Have a minute to spare?
One of my friend's friends from ASU is asking people to fill out a super simple survey about Asian bakeries (one page, should take you about a minute) for one of her classes. I don't think it's for the purpose of actually opening one, but it could only help if lots of people filled it out. And maybe SHE WILL OPEN ONE, OMG, that would be sweet. Thanks for your help!
In the press!
This is somewhat random, but a few months ago I contributed an article about Paris to Malaysia-based Oxygen Magazine. And I only found out yesterday that it was actually printed! Which is quite nice. I suppose if anyone in Malaysia actually noticed and read my blog they would've said something. It was in the May issue, so even if you could buy the magazine it probably wouldn't be available anymore. Hm. Well. Er. [scratches head]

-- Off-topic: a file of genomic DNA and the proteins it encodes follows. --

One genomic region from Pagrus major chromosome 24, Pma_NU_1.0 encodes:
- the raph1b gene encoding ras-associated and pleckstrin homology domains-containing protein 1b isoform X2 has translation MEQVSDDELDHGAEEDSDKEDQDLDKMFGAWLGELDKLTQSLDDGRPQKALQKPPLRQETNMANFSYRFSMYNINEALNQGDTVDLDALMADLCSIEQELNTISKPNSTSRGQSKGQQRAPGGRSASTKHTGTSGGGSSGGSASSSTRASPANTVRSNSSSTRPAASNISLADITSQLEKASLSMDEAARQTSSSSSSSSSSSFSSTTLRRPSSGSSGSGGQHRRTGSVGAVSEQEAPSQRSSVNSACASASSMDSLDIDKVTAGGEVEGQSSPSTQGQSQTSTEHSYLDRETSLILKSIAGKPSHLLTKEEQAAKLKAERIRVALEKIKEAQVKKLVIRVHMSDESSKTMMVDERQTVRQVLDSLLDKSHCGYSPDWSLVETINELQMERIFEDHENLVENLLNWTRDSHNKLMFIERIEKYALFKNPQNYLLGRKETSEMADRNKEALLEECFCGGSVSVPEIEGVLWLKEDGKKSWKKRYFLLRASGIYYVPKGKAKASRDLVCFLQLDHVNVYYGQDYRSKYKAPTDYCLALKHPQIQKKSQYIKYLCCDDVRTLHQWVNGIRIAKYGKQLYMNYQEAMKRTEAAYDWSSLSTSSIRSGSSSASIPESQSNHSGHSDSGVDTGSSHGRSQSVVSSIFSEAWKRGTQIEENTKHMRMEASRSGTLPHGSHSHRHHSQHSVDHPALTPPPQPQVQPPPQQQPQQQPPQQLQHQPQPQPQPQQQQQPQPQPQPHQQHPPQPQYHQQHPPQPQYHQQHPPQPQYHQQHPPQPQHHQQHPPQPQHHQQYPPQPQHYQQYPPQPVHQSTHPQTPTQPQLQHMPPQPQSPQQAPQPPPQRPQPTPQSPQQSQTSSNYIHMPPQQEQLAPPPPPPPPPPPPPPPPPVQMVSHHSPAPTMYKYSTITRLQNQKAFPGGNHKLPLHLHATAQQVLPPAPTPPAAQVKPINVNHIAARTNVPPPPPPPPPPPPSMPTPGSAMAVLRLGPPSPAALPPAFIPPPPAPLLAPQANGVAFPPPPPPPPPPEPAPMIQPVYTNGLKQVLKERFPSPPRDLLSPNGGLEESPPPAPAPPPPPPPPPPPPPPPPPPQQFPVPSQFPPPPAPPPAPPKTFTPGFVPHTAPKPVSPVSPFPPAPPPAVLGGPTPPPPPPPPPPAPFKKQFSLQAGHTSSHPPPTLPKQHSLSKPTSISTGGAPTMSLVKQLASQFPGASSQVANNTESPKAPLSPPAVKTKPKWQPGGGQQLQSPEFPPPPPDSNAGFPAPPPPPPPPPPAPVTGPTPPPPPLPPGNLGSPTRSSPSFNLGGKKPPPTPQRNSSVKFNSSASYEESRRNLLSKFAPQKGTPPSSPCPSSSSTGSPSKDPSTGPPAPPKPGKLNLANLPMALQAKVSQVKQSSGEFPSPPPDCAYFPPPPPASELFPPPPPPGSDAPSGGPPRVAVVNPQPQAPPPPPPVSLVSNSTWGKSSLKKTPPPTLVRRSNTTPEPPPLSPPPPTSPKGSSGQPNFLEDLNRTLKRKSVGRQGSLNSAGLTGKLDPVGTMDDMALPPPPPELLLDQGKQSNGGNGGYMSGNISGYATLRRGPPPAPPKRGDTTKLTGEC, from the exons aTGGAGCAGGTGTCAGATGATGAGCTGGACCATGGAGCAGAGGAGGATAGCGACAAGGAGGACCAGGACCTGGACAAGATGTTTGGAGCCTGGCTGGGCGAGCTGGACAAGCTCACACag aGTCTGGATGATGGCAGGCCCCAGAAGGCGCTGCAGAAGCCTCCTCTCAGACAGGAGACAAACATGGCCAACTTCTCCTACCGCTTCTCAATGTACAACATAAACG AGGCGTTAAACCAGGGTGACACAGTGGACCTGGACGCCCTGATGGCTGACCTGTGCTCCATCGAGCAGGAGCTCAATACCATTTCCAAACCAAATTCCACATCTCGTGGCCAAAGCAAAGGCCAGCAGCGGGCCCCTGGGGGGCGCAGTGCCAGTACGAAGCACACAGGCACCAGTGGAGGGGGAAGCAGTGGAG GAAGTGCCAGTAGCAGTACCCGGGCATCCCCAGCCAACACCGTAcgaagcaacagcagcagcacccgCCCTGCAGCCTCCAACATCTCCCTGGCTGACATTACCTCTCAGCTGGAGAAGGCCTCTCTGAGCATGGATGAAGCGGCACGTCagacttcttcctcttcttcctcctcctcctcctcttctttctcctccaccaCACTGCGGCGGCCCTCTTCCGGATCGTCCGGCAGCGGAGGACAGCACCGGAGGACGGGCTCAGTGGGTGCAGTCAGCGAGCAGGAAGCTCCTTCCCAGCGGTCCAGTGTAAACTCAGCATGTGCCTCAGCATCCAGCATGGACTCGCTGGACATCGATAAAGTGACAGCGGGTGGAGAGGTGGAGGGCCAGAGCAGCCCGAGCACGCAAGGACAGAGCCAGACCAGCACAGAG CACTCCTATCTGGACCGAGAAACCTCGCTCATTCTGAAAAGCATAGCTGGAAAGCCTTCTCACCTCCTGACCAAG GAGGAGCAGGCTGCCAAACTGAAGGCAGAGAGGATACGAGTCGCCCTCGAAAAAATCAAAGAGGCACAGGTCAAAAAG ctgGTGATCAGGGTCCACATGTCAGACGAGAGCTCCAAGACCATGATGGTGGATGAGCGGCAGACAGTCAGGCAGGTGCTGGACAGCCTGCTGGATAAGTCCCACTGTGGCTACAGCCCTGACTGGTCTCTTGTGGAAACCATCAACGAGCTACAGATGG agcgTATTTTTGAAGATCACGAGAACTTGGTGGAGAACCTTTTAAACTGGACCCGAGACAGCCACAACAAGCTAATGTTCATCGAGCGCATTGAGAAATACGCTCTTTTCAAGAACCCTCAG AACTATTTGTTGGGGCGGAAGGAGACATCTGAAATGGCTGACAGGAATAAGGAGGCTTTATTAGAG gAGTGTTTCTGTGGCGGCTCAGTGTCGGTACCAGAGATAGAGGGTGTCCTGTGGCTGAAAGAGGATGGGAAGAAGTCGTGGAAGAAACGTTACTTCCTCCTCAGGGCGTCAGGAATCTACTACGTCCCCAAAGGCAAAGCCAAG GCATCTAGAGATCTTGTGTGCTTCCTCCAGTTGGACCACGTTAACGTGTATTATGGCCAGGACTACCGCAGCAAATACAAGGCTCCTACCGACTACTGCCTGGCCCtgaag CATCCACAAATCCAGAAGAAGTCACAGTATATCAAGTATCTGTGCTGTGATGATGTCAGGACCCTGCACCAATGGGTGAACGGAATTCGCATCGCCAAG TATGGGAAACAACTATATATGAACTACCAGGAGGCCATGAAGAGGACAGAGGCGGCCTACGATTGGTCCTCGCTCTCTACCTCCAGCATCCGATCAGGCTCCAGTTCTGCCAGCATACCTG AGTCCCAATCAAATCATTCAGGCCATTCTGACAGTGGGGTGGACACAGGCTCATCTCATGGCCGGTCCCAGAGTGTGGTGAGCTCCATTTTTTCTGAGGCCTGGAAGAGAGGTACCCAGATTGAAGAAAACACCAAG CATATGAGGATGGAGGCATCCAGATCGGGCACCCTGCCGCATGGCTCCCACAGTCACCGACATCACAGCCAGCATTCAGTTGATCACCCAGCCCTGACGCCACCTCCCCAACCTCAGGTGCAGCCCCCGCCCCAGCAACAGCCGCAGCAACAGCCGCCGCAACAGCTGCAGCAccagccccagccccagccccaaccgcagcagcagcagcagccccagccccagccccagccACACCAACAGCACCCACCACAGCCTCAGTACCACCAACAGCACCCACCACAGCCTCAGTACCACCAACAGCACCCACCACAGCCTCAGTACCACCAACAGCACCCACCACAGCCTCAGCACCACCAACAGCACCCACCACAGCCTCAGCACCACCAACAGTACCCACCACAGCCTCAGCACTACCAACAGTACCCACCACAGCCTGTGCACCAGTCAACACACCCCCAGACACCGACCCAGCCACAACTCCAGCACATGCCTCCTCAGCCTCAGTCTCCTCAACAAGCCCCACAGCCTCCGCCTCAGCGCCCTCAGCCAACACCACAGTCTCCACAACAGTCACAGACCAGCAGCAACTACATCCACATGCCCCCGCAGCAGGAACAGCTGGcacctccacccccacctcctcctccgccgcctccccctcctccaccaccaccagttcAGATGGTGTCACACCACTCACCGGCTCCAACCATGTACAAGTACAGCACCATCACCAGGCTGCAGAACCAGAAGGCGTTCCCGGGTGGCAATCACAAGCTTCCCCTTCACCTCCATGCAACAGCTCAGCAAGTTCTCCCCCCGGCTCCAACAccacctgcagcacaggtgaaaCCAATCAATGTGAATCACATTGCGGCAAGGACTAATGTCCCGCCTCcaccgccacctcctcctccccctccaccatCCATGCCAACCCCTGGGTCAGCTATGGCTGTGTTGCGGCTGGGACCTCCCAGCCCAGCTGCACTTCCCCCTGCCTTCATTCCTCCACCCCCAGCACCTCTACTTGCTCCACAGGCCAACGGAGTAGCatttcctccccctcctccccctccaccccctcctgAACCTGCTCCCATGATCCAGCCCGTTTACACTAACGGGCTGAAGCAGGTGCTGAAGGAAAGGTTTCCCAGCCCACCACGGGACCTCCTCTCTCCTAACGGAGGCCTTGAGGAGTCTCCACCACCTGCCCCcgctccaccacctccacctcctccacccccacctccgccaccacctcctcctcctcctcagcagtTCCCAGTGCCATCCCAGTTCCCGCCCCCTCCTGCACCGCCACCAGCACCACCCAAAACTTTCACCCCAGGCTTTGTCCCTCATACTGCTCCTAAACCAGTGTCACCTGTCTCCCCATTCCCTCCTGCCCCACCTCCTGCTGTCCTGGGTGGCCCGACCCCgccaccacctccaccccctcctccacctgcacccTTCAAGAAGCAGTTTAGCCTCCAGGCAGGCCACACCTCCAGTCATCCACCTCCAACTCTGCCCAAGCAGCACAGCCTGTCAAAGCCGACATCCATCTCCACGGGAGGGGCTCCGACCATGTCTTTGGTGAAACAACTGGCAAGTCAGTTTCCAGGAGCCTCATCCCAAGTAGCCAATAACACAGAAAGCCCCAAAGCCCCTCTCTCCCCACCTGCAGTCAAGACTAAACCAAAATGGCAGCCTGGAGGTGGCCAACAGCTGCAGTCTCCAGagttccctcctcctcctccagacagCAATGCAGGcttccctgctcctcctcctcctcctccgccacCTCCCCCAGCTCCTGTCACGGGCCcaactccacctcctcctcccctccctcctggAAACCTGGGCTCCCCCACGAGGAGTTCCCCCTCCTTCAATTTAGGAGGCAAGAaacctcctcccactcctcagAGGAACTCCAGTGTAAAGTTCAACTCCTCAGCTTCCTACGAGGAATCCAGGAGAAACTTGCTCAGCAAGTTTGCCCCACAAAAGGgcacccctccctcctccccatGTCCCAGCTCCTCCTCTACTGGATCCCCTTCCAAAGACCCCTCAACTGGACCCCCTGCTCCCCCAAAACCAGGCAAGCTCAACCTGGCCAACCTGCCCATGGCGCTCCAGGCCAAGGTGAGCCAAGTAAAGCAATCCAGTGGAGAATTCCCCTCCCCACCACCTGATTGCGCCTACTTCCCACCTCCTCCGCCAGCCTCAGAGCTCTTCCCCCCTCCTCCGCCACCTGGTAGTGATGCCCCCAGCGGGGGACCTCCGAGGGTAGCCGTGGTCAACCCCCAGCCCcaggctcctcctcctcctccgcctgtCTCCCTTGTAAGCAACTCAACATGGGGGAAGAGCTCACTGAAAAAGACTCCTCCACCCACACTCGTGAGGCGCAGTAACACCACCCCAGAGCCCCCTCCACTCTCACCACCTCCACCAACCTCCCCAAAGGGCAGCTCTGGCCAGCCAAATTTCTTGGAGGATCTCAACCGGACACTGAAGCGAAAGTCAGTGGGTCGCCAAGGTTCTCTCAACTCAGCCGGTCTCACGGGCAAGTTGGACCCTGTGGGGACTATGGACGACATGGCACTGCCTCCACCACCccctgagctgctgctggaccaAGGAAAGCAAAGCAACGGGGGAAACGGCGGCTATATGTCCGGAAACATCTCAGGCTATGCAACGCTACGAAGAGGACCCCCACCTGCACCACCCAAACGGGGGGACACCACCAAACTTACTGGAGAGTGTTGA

I suppose this paragraph is kind of useless. Um.
Dear Malaysia: SOMEDAY I WOULD LIKE TO VISIT YOUR COUNTRY AND EAT YOUR DELICIOUS FOOD.
Speaking of Paris...now for something random
I will use almost any excuse to write something about Paris. Jodie left a comment on my last entry to link to the Take-Away Show's episode featuring I'm From Barcelona. I think it was...relevant enough in an entry about Barcelona. ;)
The Take-Away Shows are one-shot videos of awesome bands playing in a (usually?) public spot in Paris. You may not realize how beautiful this idea is until you watch it in action. I'm sure many of us wished that we could come across one of these concerts while roaming the streets of Paris, but I guess that would take something away from the performance. Screaming fans, I mean. You wouldn't have been able to stop me from following Andrew Bird:
Sigh. Oh yes, I will also use any excuse to write something about Andrew Bird.